Drummond

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(Original Drummond Lab entry)
Current revision (12:02, 15 June 2012) (view source)
 
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[[Drummond|  '''Home''' ]]
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To carry out biological functions, a typical protein must fold into a complex structure encoded by its amino-acid sequence. Alterations of that sequence often cause misfolding, disrupting function and also creating toxic, aggregation-prone molecules.
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[[Drummond:Contact |  '''Contact''' ]]
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[[Drummond:Back Door | '''Internal''' ]]
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[[Drummond:Lab Members | '''Lab Members''' ]]
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[[Drummond:Reprints | '''Publications''' ]]  
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[[Drummond:Research |  '''Research''' ]]
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[[Drummond:Talks |  '''Talks''' ]]
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Protein misfolding causes major age-related human neurodegenerative diseases, shapes quality control mechanisms inside the cell, and influences how rapidly protein-coding genes accumulate sequence changes over evolutionary time. Yet strikingly little is known about the major causes, amounts, or consequences of protein misfolding. Key open questions include: What are the dominant causes of protein misfolding in normal, disease-afflicted and aging cells? What fraction of newly synthesized proteins misfold, and why? What is the error rate of protein synthesis? Why are misfolded proteins toxic, and how do cells detect and respond to them?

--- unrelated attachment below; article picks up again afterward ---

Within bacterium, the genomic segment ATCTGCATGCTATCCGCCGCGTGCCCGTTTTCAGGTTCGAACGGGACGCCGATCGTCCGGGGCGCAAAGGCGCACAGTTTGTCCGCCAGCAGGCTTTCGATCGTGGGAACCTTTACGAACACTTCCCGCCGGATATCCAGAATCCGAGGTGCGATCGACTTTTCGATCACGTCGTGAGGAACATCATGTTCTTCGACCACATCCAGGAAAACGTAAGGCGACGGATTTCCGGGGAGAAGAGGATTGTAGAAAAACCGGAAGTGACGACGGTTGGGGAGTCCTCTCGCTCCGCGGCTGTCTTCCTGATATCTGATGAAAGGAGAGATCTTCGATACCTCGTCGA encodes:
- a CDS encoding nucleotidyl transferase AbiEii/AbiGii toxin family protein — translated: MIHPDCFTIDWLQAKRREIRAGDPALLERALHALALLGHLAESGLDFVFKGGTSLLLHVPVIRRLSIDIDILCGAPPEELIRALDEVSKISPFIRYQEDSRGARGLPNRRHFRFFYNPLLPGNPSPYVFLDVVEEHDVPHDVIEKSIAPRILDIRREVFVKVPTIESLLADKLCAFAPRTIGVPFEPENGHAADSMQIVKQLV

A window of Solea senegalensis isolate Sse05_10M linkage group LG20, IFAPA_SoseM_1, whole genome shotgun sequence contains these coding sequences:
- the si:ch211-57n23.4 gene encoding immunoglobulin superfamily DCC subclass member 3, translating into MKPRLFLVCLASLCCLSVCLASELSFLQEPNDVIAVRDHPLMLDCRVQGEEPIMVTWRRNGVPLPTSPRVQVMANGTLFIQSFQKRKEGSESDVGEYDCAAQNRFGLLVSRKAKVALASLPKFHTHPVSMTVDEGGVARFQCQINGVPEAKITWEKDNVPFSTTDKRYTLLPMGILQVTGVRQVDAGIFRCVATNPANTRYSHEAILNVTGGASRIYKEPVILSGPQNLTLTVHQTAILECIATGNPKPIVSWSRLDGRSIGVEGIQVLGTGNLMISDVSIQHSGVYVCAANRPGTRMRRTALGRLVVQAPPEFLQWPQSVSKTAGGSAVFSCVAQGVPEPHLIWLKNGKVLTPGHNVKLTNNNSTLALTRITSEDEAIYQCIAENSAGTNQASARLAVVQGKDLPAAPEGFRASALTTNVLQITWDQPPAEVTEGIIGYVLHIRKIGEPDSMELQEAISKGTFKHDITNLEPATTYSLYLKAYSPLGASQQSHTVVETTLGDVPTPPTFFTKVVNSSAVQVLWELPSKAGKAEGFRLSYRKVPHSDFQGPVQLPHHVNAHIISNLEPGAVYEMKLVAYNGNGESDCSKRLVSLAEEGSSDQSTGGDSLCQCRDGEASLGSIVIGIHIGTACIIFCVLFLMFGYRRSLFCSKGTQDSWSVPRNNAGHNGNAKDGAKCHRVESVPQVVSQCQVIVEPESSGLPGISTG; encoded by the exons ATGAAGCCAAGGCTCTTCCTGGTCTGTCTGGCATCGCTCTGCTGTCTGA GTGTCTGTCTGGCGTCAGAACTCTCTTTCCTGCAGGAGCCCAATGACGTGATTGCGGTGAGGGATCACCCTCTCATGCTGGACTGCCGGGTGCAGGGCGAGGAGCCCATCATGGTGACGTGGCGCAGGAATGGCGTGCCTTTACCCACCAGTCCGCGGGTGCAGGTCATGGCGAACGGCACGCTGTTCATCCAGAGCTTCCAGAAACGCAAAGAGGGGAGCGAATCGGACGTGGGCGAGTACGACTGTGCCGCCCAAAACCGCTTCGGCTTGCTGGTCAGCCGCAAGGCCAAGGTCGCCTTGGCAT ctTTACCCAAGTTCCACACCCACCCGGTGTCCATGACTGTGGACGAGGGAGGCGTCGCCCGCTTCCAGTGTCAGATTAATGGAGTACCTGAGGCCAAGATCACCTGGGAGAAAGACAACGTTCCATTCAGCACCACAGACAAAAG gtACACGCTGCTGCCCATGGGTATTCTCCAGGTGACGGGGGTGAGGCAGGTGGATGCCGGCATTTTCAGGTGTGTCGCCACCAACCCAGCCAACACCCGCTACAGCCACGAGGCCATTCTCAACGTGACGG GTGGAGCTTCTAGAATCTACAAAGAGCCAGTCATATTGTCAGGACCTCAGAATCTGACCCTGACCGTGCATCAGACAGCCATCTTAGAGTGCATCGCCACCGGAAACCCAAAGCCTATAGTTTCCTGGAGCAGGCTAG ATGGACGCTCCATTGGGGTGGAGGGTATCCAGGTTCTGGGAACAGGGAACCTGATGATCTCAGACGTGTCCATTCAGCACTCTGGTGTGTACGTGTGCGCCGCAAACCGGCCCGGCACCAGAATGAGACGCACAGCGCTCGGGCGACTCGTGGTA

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== General ==
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[[Drummond Lab:Lab Supplies|Lab Supplies]]
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[[Drummond Lab:Lab Chores|Lab Chores]]
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We seek answers to these questions, taking an integrated biochemical, genetic, and evolutionary approach.
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[[Drummond Lab:Safety|Lab Safety]]
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<strong>We are [[Drummond:Employment|hiring]]!</strong>
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== Group Meetings ==
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<small>Congratulations to Dr. Kerry Samerotte, winner of the [http://www.smbe.org/awards/the-walter-m-fitch-award/ 2011 Walter M. Fitch Award].<br/>
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[[Drummond Lab:Group Meeting Snack Schedule|Snack Schedule]]
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Read our [http://www.pnas.org/content/early/2010/12/22/1017570108.full.pdf+html most recent paper in PNAS].<br/>
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[[Drummond Lab:Lab Meetings|Notes for Meetings]]
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== Other ==
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Current revision

the drummond lab

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To carry out biological functions, a typical protein must fold into a complex structure encoded by its amino-acid sequence. Alterations of that sequence often cause misfolding, disrupting function and also creating toxic, aggregation-prone molecules.

Protein misfolding causes major age-related human neurodegenerative diseases, shapes quality control mechanisms inside the cell, and influences how rapidly protein-coding genes accumulate sequence changes over evolutionary time. Yet strikingly little is known about the major causes, amounts, or consequences of protein misfolding. Key open questions include: What are the dominant causes of protein misfolding in normal, disease-afflicted and aging cells? What fraction of newly synthesized proteins misfold, and why? What is the error rate of protein synthesis? Why are misfolded proteins toxic, and how do cells detect and respond to them?

We seek answers to these questions, taking an integrated biochemical, genetic, and evolutionary approach.


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